pic steverachshower3x

From Parable

At Toshi’s request also showed Parable, which I had not seen in quite a while – a few years perhaps – and it is one weird film too.  I guess in my dotage I am going off the deep end.

Homeless in Tokyo

Tomorrow back to Seoul, for a few more months.  Later perhaps some further ruminations on the rich texture of Tokyo, where a disembodied present collides with fragments of the past and sends signals of the future spiraling out.

Happy Gregorian Spin Around the Sun 2012 !

Asakusa Temple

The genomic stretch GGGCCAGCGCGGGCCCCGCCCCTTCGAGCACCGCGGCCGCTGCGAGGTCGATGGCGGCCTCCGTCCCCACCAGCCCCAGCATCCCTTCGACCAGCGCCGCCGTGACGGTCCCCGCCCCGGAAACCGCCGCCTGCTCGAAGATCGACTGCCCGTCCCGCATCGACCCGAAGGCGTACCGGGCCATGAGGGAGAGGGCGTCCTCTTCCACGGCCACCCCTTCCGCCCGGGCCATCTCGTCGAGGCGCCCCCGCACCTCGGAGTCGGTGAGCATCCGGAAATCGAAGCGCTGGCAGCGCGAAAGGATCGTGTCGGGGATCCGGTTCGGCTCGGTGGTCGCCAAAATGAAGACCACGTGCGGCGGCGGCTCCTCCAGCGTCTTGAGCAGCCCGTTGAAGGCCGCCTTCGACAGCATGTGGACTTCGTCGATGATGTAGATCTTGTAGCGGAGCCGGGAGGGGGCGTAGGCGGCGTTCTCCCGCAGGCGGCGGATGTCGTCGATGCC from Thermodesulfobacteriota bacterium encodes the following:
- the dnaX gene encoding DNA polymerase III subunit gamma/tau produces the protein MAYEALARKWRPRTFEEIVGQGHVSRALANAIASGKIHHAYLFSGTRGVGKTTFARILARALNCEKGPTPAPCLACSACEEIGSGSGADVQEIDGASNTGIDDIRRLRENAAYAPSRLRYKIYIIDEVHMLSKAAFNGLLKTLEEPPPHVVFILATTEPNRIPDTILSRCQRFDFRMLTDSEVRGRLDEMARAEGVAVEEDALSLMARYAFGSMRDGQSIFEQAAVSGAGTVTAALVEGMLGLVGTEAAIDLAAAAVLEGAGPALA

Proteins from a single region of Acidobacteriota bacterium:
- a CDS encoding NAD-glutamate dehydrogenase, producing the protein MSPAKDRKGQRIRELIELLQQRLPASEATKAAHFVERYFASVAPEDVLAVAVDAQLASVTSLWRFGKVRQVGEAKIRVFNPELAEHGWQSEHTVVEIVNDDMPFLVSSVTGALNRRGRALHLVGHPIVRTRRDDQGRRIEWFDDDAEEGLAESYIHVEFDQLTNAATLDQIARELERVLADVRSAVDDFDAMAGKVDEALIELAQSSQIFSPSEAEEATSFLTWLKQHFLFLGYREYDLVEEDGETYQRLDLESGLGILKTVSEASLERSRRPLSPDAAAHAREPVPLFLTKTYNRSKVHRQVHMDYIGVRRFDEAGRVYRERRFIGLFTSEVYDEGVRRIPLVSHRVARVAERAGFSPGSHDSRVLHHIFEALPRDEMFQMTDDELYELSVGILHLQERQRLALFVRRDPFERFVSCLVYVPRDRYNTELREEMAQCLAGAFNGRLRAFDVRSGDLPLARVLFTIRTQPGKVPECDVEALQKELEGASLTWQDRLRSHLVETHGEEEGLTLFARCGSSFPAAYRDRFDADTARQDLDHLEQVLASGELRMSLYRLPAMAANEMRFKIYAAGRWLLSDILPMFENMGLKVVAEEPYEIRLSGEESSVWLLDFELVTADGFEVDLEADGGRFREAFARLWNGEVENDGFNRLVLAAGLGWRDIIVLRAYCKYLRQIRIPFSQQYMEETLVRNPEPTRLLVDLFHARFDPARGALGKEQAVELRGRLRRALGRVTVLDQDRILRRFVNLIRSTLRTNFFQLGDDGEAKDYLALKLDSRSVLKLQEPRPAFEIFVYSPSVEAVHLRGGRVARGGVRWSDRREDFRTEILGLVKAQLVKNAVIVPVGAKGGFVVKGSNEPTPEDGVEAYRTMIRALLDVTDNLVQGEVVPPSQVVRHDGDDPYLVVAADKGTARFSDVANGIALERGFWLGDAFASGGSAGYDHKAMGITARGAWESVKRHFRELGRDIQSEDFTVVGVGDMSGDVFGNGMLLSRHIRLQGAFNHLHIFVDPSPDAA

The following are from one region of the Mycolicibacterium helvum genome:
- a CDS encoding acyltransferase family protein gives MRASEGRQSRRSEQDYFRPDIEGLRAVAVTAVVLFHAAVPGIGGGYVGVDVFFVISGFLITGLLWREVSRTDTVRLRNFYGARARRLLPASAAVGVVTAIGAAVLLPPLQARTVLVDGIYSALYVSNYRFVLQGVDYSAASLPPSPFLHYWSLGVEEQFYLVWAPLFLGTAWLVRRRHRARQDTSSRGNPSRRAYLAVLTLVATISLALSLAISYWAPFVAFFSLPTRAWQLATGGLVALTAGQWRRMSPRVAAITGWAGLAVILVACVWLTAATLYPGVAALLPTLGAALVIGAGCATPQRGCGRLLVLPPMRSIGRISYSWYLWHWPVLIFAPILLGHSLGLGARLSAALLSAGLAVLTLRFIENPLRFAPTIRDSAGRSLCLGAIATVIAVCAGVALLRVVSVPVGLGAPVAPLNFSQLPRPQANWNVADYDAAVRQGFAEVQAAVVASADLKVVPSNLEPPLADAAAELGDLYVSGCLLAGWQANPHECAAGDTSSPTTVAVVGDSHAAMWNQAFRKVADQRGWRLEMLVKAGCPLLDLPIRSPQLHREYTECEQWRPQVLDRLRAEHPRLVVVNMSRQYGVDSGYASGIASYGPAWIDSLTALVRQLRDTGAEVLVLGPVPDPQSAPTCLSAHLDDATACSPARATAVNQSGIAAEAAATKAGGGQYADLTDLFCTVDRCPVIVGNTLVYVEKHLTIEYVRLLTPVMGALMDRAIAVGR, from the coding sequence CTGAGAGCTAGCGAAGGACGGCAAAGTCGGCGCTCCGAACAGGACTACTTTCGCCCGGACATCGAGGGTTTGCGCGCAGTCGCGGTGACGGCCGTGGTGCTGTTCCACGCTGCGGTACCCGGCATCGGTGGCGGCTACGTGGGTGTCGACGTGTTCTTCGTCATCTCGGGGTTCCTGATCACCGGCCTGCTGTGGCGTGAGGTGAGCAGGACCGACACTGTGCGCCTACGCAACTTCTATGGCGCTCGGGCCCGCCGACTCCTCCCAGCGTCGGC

Christmas, a day I normally evade as best I can, found me in Tokyo where I’m doing a workshop at the Tokyo Film School.  As it happened the space we were using there was not available on December 25, so it was a free day for me.  In the days before in the hyper-busy Shibuya district I’d noted the frenetic Christmas theme in the many young people dressed in red Santa outfits, hawking restaurant offerings and such.  Noxious seasonal songs pervaded the speaker systems, though it was clear that this country – unlike South Korea – is very minimally Christian, but they seem to have gone whole-hog on Christmas as yet another excuse for rampant consumerism – as if they needed one.   While Japan supposedly wallows in a now several decades long malaise of the economy, and was hit with the double whammy of the March 11 Tohoku earthquake and tsunami, and the Fukushima nuclear plant disaster it caused – recently said by the government to be a 40 year long problem to clean up – one would be hard-pressed to note this on the streets.   Or when exchanging money, where the Yen seems to stand supreme, despite the alleged difficulties in Japan’s economic machinery.   Rather there seems a constant rush of well-dressed people, young and old, wrapped up in fashion (a wide range of often curious ones), and with the means to have it, as well as engorge themselves in the endless restaurants and bars, not to mention classier places which I can’t afford to enter.   As well “love hotels” hawk their space and time with notices of 1,000 to 4,000 Yen for “rest” (120 mins) or 6K for “stay.”   Yesterday during my random walk around Asakusa and Ueno I bumped into a street of these, nearby the Ueno station and across a railway track from the Tokyo National Museum, with appropriate ladies standing about on the street offering their wares.  No Christmas outfits though.     As it happened the museum was mostly closed, as was the Tokyo Metropolitan Museum and I found myself instead going to the National Museum of Western Art for a somewhat dismal collection of 2nd and 3rd rate works from major artists, and a larger assortment of lesser artists.  There were though a few good paintings – a Hammershøi being perhaps the best.   They did, however, have a very interesting exhibition of William Blake engravings.  At least they let in the elders for free.